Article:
A nice consideration on value semantics and STL/boost algorithms:

In generic implementations of algorithms it is preferred to use value semantics: copying an object causes two identical objects to exist which are independent. This is crucial property when it is necessary to duplicate objects. Dynamic polymorphism doesn't immediately work with value semantics because for the use of dynamic polymorphism you need to deal with pointers or reference: when using values, the static type and the dynamic type of object coincide which doesn't allow dynamic polymorphism directly.

The only way to deal with dynamically polymorph objects in this case is to give them a value look and feel. Effectively, this means that you need to encapsulate the pointers to your objects into object which expose the required value interface (you can also encapsulate references if you insist but I never found that this works well). The Boost Graph library doesn't really care about how the various structures are internally represented as long as they have the required interface and implement the required semantics. From what you describe using a wrapper for your pointers to the polymorphic objects is the right way to go. Whether you maintain the object via one of the standard smart pointers or differently doesn't really matter although I'd guess that using something like boost::shared_ptr<T> or std::shared_ptr<T> removes a number of unnecessary complications.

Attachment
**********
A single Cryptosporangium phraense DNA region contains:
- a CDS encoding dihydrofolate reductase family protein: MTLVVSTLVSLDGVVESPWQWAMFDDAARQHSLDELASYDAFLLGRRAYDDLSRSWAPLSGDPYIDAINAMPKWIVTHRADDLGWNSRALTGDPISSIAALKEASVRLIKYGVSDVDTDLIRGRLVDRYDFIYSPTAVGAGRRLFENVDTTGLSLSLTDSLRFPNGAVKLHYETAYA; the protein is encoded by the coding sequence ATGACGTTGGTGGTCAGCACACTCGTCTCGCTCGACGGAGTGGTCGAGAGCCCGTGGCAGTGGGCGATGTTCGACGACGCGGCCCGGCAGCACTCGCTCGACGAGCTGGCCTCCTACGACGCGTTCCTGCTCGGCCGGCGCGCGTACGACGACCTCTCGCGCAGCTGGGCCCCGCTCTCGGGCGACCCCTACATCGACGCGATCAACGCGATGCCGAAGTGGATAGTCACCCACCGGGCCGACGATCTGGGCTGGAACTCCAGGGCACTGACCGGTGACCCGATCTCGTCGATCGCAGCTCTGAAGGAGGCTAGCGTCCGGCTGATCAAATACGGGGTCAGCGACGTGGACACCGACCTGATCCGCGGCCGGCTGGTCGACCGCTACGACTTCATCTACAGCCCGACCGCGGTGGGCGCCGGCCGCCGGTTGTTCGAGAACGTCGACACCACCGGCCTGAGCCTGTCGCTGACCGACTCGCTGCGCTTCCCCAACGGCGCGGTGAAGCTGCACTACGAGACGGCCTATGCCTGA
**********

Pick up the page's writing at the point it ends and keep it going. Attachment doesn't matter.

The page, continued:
All this said, I'd like to point out that I rarely find useful examples of dynamically polymorph objects combined with algorithms! Yes, there are some but most of the time use of dynamic polymorphism is contributing to the problem, not to the solution (despite what many people having only exposure to object-oriented technique say; however, if the only tool you know is a hammer, every problem looks like a nail).

[via @dietmar-kuhl]